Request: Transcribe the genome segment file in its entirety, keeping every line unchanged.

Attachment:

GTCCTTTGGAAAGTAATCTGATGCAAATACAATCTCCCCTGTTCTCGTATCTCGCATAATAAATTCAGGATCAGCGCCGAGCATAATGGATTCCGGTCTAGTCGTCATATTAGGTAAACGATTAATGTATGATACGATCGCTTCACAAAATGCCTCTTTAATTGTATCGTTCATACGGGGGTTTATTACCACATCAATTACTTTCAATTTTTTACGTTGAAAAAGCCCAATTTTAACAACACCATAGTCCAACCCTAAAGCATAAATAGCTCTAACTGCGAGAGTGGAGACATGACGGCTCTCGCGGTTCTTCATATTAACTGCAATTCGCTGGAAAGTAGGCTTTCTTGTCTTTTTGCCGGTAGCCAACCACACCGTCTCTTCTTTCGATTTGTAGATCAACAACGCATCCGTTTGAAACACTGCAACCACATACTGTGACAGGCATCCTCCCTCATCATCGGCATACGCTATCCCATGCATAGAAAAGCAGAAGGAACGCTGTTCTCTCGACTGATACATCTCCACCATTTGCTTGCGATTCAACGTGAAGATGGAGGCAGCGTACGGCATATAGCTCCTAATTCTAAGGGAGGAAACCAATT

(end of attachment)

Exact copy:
GTCCTTTGGAAAGTAATCTGATGCAAATACAATCTCCCCTGTTCTCGTATCTCGCATAATAAATTCAGGATCAGCGCCGAGCATAATGGATTCCGGTCTAGTCGTCATATTAGGTAAACGATTAATGTATGATACGATCGCTTCACAAAATGCCTCTTTAATTGTATCGTTCATACGGGGGTTTATTACCACATCAATTACTTTCAATTTTTTACGTTGAAAAAGCCCAATTTTAACAACACCATAGTCCAACCCTAAAGCATAAATAGCTCTAACTGCGAGAGTGGAGACATGACGGCTCTCGCGGTTCTTCATATTAACTGCAATTCGCTGGAAAGTAGGCTTTCTTGTCTTTTTGCCGGTAGCCAACCACACCGTCTCTTCTTTCGATTTGTAGATCAACAACGCATCCGTTTGAAACACTGCAACCACATACTGTGACAGGCATCCTCCCTCATCATCGGCATACGCTATCCCATGCATAGAAAAGCAGAAGGAACGCTGTTCTCTCGACTGATACATCTCCACCATTTGCTTGCGATTCAACGTGAAGATGGAGGCAGCGTACGGCATATAGCTCCTAATTCTAAGGGAGGAAACCAATT